The Beehive Houses of Harran: Turkey’s Ancient Adobes
Harran is known for its distinct “beehive” dwellings with dome-like roofs on square bases made of clay without wood.
While driving around the village of Harran, You can see many ancient adobes preserving this 3,000 year old architectural tradition.
They are constructed exclusively from mud or clay bricks from nearby ruins. The traditional houses are designed with our sensitity to tempature in mind. When the heat of the desert rises the house retains cool air because the cone-like structure is topped with an opening.
So when hot air collects in the upper part of these houses it escapes through the aperture in the cone shaped ceiling making them functional. The beehive shape of these ancient abodes withstand natural disasters, which explains why they are still in use these days, thousands of years later.
These same basic style of these 4-5 meter high houses has remained undisturbed for almost 3000 years.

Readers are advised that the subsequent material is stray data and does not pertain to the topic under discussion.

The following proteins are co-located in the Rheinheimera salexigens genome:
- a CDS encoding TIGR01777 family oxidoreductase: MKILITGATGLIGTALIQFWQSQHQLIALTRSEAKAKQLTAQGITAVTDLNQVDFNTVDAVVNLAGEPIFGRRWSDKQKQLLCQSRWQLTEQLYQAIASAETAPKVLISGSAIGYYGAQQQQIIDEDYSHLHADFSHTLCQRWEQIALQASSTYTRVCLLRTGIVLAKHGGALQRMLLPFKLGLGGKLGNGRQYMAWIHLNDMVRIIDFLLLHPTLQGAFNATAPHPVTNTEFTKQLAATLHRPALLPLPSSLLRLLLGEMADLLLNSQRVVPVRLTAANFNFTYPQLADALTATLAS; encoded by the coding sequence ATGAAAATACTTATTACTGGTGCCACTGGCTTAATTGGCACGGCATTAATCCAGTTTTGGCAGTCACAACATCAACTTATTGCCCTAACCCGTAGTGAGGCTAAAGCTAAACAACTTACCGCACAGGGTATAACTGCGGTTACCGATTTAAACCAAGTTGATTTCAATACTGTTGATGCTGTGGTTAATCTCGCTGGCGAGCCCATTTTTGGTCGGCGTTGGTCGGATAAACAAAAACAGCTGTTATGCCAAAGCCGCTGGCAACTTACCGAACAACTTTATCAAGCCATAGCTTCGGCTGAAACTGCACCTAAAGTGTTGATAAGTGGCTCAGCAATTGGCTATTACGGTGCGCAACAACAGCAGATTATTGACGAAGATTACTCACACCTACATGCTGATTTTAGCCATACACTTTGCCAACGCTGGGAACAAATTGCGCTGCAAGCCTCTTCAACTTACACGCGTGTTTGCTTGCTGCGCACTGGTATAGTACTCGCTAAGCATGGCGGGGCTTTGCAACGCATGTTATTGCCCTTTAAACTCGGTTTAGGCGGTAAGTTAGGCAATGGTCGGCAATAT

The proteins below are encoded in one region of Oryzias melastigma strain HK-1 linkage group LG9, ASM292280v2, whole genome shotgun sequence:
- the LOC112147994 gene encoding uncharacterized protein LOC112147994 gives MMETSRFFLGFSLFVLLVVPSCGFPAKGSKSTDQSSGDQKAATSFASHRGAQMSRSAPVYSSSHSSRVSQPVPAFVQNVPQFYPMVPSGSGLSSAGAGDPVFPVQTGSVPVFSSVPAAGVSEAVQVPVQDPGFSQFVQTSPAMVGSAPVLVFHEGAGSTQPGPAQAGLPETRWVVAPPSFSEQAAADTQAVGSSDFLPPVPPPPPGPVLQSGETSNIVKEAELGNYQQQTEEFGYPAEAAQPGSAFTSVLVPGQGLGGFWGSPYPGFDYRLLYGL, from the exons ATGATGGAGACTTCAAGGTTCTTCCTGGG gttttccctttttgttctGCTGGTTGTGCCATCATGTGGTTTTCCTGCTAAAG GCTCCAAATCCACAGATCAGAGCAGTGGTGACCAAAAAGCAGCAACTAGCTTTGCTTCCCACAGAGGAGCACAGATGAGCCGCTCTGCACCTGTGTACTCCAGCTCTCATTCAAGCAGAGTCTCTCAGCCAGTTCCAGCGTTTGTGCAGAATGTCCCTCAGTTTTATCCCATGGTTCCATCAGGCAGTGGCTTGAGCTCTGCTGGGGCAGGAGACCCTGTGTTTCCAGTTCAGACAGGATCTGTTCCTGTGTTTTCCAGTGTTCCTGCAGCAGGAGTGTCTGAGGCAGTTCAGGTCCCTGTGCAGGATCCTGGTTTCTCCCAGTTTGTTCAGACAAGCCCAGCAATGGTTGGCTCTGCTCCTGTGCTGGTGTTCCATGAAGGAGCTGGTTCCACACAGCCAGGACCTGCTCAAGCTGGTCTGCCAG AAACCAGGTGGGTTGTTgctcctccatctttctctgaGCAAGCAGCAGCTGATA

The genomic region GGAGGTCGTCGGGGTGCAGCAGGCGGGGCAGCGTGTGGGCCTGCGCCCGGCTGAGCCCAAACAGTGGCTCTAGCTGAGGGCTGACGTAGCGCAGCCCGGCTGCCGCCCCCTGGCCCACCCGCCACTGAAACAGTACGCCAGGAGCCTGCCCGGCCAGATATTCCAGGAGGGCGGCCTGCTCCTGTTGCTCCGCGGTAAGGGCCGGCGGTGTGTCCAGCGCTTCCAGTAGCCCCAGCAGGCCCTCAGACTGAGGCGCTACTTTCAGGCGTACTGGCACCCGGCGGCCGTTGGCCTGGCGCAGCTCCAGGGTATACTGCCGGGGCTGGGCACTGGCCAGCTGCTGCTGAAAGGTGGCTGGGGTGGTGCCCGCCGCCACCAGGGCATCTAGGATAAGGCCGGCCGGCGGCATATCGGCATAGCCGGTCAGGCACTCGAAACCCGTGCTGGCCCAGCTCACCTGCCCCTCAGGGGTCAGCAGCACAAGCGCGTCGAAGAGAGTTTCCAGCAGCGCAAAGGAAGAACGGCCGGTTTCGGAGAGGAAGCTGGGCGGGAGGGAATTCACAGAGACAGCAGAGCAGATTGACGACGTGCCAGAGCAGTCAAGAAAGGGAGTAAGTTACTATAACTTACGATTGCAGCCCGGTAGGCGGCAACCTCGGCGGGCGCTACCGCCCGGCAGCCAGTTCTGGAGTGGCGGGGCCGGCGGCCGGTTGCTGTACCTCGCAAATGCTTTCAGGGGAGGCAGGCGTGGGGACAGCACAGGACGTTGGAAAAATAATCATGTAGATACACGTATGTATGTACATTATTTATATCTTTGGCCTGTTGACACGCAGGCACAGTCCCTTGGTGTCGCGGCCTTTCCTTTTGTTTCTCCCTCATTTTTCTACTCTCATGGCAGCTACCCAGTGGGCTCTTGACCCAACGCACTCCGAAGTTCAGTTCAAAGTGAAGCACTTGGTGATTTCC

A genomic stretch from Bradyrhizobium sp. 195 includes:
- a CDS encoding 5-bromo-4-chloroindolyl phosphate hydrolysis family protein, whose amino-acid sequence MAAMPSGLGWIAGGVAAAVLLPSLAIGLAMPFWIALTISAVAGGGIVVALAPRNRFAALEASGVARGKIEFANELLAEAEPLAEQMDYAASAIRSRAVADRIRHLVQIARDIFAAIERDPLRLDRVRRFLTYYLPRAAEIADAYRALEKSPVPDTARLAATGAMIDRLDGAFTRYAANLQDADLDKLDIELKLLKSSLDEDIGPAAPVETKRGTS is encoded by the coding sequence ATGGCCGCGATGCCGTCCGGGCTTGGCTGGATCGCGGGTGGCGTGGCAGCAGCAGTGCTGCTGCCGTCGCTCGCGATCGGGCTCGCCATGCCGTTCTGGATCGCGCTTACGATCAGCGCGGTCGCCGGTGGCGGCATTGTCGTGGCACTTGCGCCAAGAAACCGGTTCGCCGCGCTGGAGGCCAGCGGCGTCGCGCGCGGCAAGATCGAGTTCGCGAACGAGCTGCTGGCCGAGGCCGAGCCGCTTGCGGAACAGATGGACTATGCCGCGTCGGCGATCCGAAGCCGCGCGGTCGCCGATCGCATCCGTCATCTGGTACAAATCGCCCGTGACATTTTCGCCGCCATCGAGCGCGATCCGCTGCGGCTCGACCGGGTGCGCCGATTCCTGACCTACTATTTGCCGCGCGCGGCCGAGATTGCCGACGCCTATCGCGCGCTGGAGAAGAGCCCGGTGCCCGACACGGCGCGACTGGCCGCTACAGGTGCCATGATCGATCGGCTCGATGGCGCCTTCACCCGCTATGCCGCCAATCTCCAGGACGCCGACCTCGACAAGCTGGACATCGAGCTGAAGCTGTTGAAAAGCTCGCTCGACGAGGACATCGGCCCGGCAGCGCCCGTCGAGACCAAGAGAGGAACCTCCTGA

All these monuments can be visited starting from the beautiful reconstructed beehive houses that were transformed into a small museum and tea house. Walking through Harran everyone invites you in for tea. It’s a symbol of hospitality, refinement, friendship and entertainment. It’s also an important part of the social fabric of Turkey.
Also the ancient ruins of the city of Harran’s walls and fortifications are still in place. From the third millennium BC until medieval times, Harran (in Roman, Carrhae), is mentioned as an important trade center and the city of strategic importance, situated on the road from the Mediterranean Sea to the heart of Assyria.
The ancient town is mentioned in the Bible as one of the towns visited by Abraham who stayed there while on his voyage from Ur to the promised land. Check out my previous blog to learn about the Harran University: A Major Mystery School of the Ancient World.